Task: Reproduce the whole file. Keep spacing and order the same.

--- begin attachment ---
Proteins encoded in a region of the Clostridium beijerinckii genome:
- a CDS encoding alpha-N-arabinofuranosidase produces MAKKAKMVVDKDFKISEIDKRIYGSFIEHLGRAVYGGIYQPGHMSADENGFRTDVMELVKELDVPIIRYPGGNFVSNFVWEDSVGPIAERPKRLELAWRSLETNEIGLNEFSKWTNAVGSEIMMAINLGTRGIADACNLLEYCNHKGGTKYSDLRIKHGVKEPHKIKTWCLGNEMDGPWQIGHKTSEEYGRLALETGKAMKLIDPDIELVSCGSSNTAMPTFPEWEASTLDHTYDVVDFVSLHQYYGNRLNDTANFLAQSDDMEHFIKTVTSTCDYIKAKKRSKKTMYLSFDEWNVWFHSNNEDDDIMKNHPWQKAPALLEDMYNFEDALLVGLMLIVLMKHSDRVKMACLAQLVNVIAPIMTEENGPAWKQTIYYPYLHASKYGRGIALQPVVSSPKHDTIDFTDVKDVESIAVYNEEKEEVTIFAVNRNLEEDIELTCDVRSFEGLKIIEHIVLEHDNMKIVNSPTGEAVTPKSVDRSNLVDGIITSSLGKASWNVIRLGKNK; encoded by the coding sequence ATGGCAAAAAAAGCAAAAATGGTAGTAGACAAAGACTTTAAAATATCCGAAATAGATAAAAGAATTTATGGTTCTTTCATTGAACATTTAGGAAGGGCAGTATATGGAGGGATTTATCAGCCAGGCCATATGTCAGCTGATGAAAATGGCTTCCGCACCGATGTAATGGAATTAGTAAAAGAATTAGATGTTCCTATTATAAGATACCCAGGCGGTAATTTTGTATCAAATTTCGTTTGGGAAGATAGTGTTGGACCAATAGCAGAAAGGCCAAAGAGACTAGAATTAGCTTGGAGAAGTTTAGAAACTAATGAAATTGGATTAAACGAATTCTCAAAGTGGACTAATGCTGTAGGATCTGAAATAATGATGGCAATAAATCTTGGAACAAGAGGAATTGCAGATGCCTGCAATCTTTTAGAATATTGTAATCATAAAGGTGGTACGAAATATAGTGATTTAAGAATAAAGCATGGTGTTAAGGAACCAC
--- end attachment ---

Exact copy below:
Proteins encoded in a region of the Clostridium beijerinckii genome:
- a CDS encoding alpha-N-arabinofuranosidase produces MAKKAKMVVDKDFKISEIDKRIYGSFIEHLGRAVYGGIYQPGHMSADENGFRTDVMELVKELDVPIIRYPGGNFVSNFVWEDSVGPIAERPKRLELAWRSLETNEIGLNEFSKWTNAVGSEIMMAINLGTRGIADACNLLEYCNHKGGTKYSDLRIKHGVKEPHKIKTWCLGNEMDGPWQIGHKTSEEYGRLALETGKAMKLIDPDIELVSCGSSNTAMPTFPEWEASTLDHTYDVVDFVSLHQYYGNRLNDTANFLAQSDDMEHFIKTVTSTCDYIKAKKRSKKTMYLSFDEWNVWFHSNNEDDDIMKNHPWQKAPALLEDMYNFEDALLVGLMLIVLMKHSDRVKMACLAQLVNVIAPIMTEENGPAWKQTIYYPYLHASKYGRGIALQPVVSSPKHDTIDFTDVKDVESIAVYNEEKEEVTIFAVNRNLEEDIELTCDVRSFEGLKIIEHIVLEHDNMKIVNSPTGEAVTPKSVDRSNLVDGIITSSLGKASWNVIRLGKNK; encoded by the coding sequence ATGGCAAAAAAAGCAAAAATGGTAGTAGACAAAGACTTTAAAATATCCGAAATAGATAAAAGAATTTATGGTTCTTTCATTGAACATTTAGGAAGGGCAGTATATGGAGGGATTTATCAGCCAGGCCATATGTCAGCTGATGAAAATGGCTTCCGCACCGATGTAATGGAATTAGTAAAAGAATTAGATGTTCCTATTATAAGATACCCAGGCGGTAATTTTGTATCAAATTTCGTTTGGGAAGATAGTGTTGGACCAATAGCAGAAAGGCCAAAGAGACTAGAATTAGCTTGGAGAAGTTTAGAAACTAATGAAATTGGATTAAACGAATTCTCAAAGTGGACTAATGCTGTAGGATCTGAAATAATGATGGCAATAAATCTTGGAACAAGAGGAATTGCAGATGCCTGCAATCTTTTAGAATATTGTAATCATAAAGGTGGTACGAAATATAGTGATTTAAGAATAAAGCATGGTGTTAAGGAACCAC